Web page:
Don’t mess with Iowa’s legislative maps

Don’t mess with Iowa’s legislative maps

The long-awaited release of fresh U.S. census data has ushered in Iowa’s decennial legislative redistricting. We hope the decision, as it has been for the past 40 years, is fair and nonpartisan.

The Iowa Legislature is poised to miss its Sept. 15 deadline for approving new maps for state legislative districts because to the pandemic-related delay in handing out population numbers. The Iowa Supreme Court would be in charge of redistricting under the state constitution.

We won’t know what the court will do until after the deadline. The procedure might be taken up by the justices themselves, or legislators could continue to vote on a map created by legislative staff.

We expect the Supreme Court will depend on the Legislative Services Agency, which has an excellent track record of nonpartisan redistricting over the last four 10-year cycles. If legislators are given the duty of approving maps, we recommend that they use one created by legislative staff with no changes made by elected officials.

It wouldn’t be totally out of character for them to pull an autumn switcheroo on the voters.

The Legislative Services Agency, as part of the normal realignment process, creates a map based on a set of rules intended to exclude political partiality. After that, legislators vote yes or no. The process is repeated if the first map is rejected. Legislators can change the third map if it is voted down again.

There’s a lot of potential for mischief in the third map. The ruling party might redraw boundaries to suit itself, a strategy known as gerrymandering, in which politicians choose their voters rather than the other way around. Other states’ legislators utilize it to sway the map in their favor.

Republican lawmakers are insistent that they have no plans to change Iowa’s lauded nonpartisan redistricting process, and they have made no legislative overtures to that purpose, to their credit. However, rejecting the professionally produced maps in favor of their own modified design would be within the existing process, and it would still be a horrible idea.

To put it another way, politicians could follow the rules while yet causing a political shambles.

It’s hard to blame detractors for being concerned about what Republicans, who control the state and both legislative chambers, would do with the map. They have codified various modifications to election legislation that we perceive as blatant attempts to manipulate the system in their favor under one-party domination. It wouldn’t be completely out of character for them to surprise the voters with an autumn switcheroo.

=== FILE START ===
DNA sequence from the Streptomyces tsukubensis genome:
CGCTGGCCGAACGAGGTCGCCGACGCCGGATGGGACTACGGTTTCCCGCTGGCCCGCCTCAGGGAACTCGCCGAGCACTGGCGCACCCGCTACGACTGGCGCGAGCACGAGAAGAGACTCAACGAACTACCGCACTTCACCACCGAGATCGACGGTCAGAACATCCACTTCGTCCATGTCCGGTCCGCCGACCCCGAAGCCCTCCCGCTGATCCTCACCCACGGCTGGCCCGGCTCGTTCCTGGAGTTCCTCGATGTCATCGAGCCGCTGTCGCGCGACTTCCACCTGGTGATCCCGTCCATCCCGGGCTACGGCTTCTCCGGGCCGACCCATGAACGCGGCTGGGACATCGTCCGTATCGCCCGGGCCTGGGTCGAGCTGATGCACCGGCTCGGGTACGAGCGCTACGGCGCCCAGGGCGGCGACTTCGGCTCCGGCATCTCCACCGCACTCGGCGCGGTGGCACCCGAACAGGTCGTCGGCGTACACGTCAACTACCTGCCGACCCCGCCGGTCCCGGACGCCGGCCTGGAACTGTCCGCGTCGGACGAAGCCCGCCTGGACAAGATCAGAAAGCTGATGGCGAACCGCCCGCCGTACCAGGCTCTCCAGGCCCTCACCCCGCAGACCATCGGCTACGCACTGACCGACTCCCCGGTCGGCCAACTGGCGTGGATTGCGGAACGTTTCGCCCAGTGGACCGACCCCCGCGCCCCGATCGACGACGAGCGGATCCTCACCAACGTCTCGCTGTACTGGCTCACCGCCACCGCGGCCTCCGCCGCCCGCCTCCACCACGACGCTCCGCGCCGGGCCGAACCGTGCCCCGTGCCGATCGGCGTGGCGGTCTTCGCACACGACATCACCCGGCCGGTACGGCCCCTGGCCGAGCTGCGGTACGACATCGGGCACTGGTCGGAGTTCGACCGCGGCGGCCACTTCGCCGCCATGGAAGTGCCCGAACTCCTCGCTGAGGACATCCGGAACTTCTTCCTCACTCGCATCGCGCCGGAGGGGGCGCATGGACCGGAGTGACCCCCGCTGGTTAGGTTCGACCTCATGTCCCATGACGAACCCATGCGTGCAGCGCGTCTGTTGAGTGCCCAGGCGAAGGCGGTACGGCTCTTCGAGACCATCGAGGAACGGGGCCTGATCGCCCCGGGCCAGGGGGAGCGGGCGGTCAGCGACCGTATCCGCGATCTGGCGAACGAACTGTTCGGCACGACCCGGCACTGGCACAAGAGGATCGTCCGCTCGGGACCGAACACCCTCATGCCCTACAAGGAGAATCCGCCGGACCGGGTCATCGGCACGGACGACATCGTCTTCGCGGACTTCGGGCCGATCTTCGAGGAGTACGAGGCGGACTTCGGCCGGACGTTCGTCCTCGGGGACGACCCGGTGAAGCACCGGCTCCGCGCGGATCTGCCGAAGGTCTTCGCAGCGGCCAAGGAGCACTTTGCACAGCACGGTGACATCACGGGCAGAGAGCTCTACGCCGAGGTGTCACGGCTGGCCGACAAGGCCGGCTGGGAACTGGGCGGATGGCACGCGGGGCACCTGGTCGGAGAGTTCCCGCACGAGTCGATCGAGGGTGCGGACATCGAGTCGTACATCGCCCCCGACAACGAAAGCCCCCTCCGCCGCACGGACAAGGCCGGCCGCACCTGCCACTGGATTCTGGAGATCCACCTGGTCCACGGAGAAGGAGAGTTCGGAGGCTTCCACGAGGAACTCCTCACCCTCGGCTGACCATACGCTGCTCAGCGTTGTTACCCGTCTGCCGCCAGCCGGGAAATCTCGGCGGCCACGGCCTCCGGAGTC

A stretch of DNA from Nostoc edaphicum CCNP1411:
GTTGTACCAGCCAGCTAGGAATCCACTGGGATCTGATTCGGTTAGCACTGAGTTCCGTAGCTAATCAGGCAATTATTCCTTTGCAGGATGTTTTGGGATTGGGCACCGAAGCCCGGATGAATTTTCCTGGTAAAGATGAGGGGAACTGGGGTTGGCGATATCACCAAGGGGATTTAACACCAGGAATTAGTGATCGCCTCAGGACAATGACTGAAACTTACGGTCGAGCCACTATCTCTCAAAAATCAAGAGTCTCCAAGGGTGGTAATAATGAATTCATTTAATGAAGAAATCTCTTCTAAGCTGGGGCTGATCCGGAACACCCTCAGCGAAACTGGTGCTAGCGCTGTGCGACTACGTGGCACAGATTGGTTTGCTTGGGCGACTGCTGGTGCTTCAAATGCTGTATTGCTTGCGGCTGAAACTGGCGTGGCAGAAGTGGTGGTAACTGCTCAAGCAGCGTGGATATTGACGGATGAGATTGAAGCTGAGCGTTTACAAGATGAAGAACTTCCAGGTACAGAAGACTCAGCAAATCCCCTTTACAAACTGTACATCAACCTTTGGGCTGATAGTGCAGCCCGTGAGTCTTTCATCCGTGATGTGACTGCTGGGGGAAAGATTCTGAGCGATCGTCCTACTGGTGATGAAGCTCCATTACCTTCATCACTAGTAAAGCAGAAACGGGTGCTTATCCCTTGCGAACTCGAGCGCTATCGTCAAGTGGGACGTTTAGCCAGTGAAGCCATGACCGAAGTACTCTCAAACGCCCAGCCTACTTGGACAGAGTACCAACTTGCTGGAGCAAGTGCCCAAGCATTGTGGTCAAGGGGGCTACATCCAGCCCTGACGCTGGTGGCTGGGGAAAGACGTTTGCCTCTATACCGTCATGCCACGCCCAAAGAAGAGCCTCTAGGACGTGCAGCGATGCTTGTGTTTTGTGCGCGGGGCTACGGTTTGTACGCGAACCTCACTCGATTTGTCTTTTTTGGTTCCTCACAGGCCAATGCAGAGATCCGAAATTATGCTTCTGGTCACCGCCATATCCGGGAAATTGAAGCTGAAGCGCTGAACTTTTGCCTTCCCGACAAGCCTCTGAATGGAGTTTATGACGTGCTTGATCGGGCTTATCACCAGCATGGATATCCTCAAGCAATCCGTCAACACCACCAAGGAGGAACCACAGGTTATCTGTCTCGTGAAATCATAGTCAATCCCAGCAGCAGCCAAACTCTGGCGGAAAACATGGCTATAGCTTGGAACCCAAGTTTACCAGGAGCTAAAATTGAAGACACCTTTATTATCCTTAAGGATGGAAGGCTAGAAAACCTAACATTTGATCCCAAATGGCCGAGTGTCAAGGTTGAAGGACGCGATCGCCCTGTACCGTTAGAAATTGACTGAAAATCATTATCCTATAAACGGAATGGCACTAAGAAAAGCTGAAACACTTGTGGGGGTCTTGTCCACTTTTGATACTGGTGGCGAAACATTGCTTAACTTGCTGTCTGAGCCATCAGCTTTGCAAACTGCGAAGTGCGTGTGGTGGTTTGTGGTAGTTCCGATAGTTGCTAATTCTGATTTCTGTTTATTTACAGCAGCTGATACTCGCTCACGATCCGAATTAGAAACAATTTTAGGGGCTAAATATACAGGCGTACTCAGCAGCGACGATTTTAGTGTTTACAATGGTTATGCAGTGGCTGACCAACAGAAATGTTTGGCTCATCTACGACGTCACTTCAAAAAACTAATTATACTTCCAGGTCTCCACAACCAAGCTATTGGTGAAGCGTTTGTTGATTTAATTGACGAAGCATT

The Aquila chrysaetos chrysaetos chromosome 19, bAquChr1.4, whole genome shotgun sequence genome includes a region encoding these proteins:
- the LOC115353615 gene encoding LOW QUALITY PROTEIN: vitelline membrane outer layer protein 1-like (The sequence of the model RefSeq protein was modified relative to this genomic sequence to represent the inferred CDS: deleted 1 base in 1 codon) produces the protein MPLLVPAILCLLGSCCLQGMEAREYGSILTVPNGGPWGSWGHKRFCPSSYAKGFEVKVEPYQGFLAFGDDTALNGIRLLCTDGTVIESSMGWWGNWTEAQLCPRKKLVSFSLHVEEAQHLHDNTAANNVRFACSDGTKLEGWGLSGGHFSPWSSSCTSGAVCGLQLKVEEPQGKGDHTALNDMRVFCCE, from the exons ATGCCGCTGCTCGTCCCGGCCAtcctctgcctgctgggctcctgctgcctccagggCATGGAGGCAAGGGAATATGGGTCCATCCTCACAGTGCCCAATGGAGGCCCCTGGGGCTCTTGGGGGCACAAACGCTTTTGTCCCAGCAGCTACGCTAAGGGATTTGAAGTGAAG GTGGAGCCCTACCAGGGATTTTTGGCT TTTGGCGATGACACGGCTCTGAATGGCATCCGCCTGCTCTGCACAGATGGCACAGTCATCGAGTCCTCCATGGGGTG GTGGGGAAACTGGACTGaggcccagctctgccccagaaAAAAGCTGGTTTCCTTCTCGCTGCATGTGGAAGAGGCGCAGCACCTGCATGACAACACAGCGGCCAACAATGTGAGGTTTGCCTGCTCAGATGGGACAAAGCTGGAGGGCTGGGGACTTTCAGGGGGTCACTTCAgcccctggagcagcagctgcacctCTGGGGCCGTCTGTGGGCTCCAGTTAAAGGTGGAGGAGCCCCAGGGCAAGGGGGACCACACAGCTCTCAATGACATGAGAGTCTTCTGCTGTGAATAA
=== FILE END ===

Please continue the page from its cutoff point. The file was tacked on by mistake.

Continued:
If Iowa history is any indicator, unbiased redistricting is not just good government, but it’s also excellent politics.

A court fight during the 1971 decennial realignment resulted in Iowa’s redistricting procedure, which is widely regarded as one of the best in the country at reducing party influence. After legislators were accused of creating districts with uneven demographics to protect incumbents, the Iowa Supreme Court took control and drew its own map, concluding that the legislators’ version violated the concept of one person, one vote.

According to guest columnist Roger Munns, a former Gazette and Associated Press reporter, half of the lawmakers who supported the distorted map were either voted out or retired from the Legislature in the following years. Their protectionist gambit came at a political price.

Gerrymandering is one of the few nasty techniques politicians use to instill distrust in the democratic system. Some residents feel that Iowa’s districts are rigged to benefit Republicans because the system is so well-known and politicians are so universally regarded as corrupt. They aren’t, at least for the time being.

In recent years, Iowa Republicans have been able to ride the political and demographic winds to considerable electoral success. That was the pattern before they passed rules requiring voter identification, making it more difficult for third-party candidates to get on the ballot, and restricting early and absentee voting. Even if you’re a partisan cynic, it’s difficult to see how those policies benefit anyone.

The only benefit of gerrymandering in a state where one party already controls the levers of government power is popular resentment and unhappiness.

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